Following administration of the composition to the subject, the protein of interest, e.g., UGT1 or biologically active fragment(s) thereof encoded by the mRNA, is detectable in the target tissues for at least about one to about seven days or longer following administration of the composition to the subject. The amount of expressed protein or protein fragment necessary to achieve a therapeutic effect varies depending on the condition being treated and the condition of the patient. The expressed UGT1 or fragment(s), for example, is detectable in the target tissues at a concentration of at least 0.025-1.5 μg/mL (e.g., at least 0.050 μg/mL, at least 0.075 μg/mL, at least 0.1 μg/mL, at least 0.2 μg/mL, at least 0.3 μg/mL, at least 0.4 μg/mL, at least 0.5 μg/mL, at least 0.6 μg/mL, at least 0.7 μg/mL, at least 0.8 μg/mL, at least 0.9 μg/mL, at least 1.0 μg/mL, at least 1.1 μg/mL, at least 1.2 μg/mL, at least 1.3 μg/mL, at least 1.4 μg/mL, or at least 1.5 μg/mL), or at a higher concentration, for at least about 1, 2, 3, 4, 5, 6, 7, 8, 9, 10, 11, 12, 13, 14, 15, 16, 17, 18, 19, 20, 21, 22, 23, 24, 25, 26, 27, 28, 29, 30, 35, 40 or 45 days or longer following administration of the composition to the subject.
The mRNA compositions described herein can be formulated as a pharmaceutical solution, e.g., for administration to a subject for the treatment or prevention of a disease or disorder associated with UGT1 deficiency, e.g., CN1. The pharmaceutical compositions can include a pharmaceutically acceptable carrier. As used herein, a “pharmaceutically acceptable carrier” refers to, and includes, any and all solvents, dispersion media, coatings, antibacterial and antifungal agents, isotonic and absorption delaying agents, and the like that are physiologically compatible. The compositions can include a pharmaceutically acceptable salt, e.g., an acid addition salt or a base addition salt (Berge. S. et al., J. Pharm. Sci., 66:1-19, 1977).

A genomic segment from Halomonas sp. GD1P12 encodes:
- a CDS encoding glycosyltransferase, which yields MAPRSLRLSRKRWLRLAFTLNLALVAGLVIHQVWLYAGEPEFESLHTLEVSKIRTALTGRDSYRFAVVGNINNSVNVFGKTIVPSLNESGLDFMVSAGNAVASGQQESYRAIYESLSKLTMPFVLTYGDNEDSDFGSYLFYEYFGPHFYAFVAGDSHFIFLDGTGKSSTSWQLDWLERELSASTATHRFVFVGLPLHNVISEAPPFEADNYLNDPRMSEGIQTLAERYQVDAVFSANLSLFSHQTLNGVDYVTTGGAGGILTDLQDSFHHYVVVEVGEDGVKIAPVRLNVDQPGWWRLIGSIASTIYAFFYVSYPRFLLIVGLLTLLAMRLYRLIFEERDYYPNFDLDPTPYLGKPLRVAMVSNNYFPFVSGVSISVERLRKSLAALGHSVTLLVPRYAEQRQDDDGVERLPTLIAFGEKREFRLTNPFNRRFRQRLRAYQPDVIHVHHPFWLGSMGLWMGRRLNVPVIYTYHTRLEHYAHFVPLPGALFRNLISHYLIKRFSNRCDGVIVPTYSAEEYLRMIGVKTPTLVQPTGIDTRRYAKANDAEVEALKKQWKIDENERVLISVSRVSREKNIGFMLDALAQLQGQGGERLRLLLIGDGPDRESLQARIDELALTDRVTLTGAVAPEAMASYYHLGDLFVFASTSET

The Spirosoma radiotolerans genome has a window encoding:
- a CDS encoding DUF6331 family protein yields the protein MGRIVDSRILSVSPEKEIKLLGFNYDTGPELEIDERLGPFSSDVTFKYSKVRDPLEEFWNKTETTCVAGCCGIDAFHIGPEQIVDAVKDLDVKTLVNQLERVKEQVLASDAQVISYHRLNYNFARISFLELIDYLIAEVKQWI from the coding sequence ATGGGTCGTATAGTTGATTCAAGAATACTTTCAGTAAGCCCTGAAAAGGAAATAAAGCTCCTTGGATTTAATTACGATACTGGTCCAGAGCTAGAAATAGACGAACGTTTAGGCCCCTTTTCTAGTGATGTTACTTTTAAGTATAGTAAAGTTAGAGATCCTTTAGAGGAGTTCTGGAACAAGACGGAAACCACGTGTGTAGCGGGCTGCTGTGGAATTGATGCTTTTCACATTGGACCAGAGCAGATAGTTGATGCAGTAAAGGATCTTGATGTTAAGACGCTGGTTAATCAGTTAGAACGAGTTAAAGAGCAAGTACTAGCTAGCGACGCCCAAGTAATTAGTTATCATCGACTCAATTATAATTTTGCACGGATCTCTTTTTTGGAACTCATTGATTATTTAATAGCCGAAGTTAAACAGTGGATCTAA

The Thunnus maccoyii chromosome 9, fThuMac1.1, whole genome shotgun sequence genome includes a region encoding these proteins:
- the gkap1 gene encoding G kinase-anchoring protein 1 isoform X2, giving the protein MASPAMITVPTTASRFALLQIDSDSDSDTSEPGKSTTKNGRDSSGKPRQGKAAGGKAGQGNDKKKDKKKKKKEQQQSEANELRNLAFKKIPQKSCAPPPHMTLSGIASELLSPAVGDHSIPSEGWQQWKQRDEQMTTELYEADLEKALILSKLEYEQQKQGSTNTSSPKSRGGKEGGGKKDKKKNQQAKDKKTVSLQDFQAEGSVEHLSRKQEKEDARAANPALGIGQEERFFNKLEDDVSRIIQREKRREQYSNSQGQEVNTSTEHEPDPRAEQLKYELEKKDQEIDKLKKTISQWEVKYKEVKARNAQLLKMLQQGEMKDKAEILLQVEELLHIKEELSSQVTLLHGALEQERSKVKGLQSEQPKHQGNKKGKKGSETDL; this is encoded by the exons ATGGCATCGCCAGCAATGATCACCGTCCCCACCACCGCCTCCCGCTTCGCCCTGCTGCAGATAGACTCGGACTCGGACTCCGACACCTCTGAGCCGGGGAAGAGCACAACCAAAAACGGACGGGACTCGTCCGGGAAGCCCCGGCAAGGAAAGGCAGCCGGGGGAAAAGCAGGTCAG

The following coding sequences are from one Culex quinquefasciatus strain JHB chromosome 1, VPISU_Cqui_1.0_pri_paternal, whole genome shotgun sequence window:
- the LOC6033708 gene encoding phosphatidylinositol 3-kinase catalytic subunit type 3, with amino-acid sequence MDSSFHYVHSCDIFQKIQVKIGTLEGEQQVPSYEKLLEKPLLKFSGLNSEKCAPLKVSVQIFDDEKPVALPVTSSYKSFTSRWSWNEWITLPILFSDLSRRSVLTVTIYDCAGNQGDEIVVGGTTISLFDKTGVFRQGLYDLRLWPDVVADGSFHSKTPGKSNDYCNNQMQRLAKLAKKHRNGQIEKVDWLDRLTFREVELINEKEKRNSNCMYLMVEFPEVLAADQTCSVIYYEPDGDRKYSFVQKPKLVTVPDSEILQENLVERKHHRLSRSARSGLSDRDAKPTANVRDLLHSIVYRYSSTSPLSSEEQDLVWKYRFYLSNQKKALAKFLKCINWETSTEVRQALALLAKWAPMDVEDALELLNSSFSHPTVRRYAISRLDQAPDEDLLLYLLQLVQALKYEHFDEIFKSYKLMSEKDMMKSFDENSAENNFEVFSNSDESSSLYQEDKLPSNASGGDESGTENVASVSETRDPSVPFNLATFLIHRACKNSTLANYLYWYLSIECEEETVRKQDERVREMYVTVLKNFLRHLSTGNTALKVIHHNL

The compositions can be formulated according to methods in the art (Gennaro (2000) “Remington: The Science and Practice of Pharmacy,” 20th Edition, Lippincott, Williams & Wilkins (ISBN: 0683306472); Ansel et al. (1999) “Pharmaceutical Dosage Forms and Drug Delivery Systems,” 7th Edition, Lippincott Williams & Wilkins Publishers (ISBN: 0683305727); and Kibbe (2000) “Handbook of Pharmaceutical Excipients American Pharmaceutical Association,” 3rd Edition (ISBN: 091733096X)). A composition can be formulated, for example, as a buffered solution at a suitable concentration and suitable for storage at 2-8 C (e.g., 4 C). In some embodiments, a composition can be formulated for storage at a temperature below 0 C (e.g., −20 C or −80 C). In some embodiments, the composition can be formulated for storage for up to two years (e.g., one month, two months, three months, four months, five months, six months, seven months, eight months, nine months, 10 months, 11 months, 1 year, 1½ years or 2 years). Thus, in some embodiments, the compositions described herein are stable in storage for at least one year at 2-8 C (e.g., 4 C).